Short-term, my goal post-graduation is to work towards becoming an Equity Stage Manager while simultaneously acquiring a job in the theatre which will also allow me some insight in how to run a theatre/theatre company.

Ultimately, my goal and dream job is to open my own theatre company one day; a theatre company tailored specifically to marginalized communities and a place where people of those communities can bring their work and tell stories which are not often accepted into mainstream theatre or which are not told authentically. I would also like to work with people in developing their own scripts and stories and give an outlet to new and upcoming playwrights to develop and even display their work. Additionally, and ideally, I would also like to add a children’s theatre and/or classes for children; however, I would not limit those programs to only acting. I would want the children’s programs to include technical theatre classes and/or workshops so that younger people who may be interested in theatre but not necessarily interested in acting can gain knowledge, experience, and connections in behind-the-scenes work.

As for where I see myself in five years:  I think I can realistically say that I will have a job in theatre, living outside of my parent’s house, and doing something that I love.

Any hobbies, activities, or fun facts you would like to share?

Though it is difficult to find the time to read anything non-academic while in the midst of college, I do still try to remain an avid reader. My favorite genres to read tend to be action, fantasy, and fiction, though I am also quite partial to some non-fiction works regarding sociology and/or psychology.

I also really enjoy writing. I have always loved writing poetry and I have several short stories constantly in a state of progress as well as some novel ideas, both old and new, that I try to find the time to work on every now and then. More recently, I have gotten more into playwriting and have plenty of ideas brewing which I want to begin writing soon. I also love music. I don’t have a favorite genre—I tend to like pretty much anything. I will admit that I am not a big fan of country, but that’s the only genre that I genuinely dislike.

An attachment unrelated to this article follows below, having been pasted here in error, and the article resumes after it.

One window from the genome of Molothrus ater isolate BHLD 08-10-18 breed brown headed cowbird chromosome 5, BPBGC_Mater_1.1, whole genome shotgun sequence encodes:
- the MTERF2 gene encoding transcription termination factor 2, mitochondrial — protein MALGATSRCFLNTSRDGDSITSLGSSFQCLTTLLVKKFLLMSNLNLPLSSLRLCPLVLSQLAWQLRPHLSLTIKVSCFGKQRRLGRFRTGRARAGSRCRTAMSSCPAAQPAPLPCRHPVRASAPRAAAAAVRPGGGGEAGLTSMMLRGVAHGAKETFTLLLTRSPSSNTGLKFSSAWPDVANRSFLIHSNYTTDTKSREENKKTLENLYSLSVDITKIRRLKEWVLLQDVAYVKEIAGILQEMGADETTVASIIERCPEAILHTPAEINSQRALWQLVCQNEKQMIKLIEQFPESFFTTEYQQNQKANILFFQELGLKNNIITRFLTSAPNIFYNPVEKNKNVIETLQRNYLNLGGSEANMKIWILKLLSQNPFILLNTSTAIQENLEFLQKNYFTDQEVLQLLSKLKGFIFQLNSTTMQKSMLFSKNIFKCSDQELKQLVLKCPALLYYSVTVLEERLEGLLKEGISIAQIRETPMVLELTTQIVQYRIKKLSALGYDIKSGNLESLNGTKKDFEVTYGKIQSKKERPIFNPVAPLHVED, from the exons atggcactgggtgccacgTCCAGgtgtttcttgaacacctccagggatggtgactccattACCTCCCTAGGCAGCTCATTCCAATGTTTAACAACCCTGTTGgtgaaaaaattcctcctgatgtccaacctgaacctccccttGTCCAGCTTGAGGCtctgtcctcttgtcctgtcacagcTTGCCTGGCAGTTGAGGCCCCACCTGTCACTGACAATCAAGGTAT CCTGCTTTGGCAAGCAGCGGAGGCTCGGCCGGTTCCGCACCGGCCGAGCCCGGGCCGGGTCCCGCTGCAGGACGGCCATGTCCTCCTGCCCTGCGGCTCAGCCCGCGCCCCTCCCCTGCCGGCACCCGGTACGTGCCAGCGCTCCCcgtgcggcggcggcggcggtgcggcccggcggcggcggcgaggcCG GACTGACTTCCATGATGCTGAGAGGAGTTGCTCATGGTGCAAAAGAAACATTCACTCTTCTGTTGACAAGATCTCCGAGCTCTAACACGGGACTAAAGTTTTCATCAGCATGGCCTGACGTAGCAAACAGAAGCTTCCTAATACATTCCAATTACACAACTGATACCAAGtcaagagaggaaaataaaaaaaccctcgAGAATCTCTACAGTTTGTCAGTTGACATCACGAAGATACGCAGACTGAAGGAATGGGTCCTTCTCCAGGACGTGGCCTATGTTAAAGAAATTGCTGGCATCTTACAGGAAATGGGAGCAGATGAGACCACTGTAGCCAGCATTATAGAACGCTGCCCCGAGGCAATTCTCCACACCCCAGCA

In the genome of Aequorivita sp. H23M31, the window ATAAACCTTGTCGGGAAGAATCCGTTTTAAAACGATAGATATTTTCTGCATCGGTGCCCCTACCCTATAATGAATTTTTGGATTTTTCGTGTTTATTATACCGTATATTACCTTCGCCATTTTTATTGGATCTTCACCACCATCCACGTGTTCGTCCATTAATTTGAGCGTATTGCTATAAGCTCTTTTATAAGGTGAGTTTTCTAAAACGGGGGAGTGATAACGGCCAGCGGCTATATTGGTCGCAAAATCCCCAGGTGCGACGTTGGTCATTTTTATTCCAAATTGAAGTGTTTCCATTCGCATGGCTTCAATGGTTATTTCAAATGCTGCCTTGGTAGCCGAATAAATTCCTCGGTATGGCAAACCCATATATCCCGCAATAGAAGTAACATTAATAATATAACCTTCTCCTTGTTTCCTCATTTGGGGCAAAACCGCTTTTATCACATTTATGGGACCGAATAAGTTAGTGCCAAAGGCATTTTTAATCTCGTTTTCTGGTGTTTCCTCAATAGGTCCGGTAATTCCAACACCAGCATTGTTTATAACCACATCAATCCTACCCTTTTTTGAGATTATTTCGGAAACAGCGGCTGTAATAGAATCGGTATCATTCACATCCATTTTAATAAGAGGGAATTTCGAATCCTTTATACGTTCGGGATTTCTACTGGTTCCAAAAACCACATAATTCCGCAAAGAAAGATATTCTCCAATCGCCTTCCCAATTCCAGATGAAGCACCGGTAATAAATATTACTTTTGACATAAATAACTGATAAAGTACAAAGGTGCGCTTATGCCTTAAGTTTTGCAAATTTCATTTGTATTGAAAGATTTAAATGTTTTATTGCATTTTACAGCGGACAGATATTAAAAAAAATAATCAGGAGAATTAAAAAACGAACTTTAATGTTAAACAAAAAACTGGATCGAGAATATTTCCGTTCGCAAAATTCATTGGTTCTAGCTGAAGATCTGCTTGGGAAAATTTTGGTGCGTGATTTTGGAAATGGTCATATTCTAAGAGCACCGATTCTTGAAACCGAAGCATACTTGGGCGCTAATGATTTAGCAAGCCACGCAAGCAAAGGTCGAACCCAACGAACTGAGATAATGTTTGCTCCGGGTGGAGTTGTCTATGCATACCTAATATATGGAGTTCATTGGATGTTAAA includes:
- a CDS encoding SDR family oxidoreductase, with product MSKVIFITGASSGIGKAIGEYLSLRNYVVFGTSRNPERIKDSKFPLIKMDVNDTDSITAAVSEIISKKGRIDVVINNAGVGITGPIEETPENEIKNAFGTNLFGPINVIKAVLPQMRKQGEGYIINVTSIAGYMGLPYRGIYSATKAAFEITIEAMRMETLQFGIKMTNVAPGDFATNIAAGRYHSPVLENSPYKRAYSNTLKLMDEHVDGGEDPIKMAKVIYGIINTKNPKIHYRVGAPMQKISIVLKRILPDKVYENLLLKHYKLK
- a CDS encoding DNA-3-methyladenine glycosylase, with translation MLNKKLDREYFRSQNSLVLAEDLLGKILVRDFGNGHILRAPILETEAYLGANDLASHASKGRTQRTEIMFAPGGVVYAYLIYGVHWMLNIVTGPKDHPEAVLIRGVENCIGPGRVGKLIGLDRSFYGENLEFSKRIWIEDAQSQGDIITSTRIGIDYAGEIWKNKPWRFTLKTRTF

I also like to take my flag or my saber outside whenever I get the chance and come up with little routines to different songs. I did color guard in my high school’s marching band and it was one of the only physical activities that I have ever genuinely enjoyed doing. It’s one of the few things that make me feel graceful.

Fun facts: My favorite color is purple. My favorite animal is the giraffe. The only time I ever got sent to the principal’s office was in second grade and it was for “threatening” a classmate with a plastic spoon when in fact I was actually re-enacting one of my favorite scenes from the movie The Road to El Dorado. My hair used to be really long and went all the way down to my stomach when I was a freshman in high school. My favorite season is fall and I despise winter and summer. And despite the fact that I want to have a career in theatre one day, I actually don’t like being in the city all that much and could never see myself living or settling down in a city permanently. In fact, I find that I am a very restless person and would really love to travel one day.

What advice would you give first-year students?

I know it’s easier said than done, but believe me when I say to take your time while you’re here. Don’t rush too much. Take classes that will fulfill your General Education requirements right away your first year so you can a) get them all out of the way but also b) get a taste for other subjects outside your comfort zone. You never know what you may fall in love with unexpectedly! Don’t be afraid to ask questions or join clubs you wouldn’t normally consider. If you think that there’s an issue on campus, talk about, because chances are, there are other students who feel the same way and would be willing to help address it, and most important, don’t be ashamed to prefer staying in your dorm on a Friday night. I’ve done it plenty of times and honestly? As much as I love going out with my friends sometimes, I also like having time alone, and that’s okay.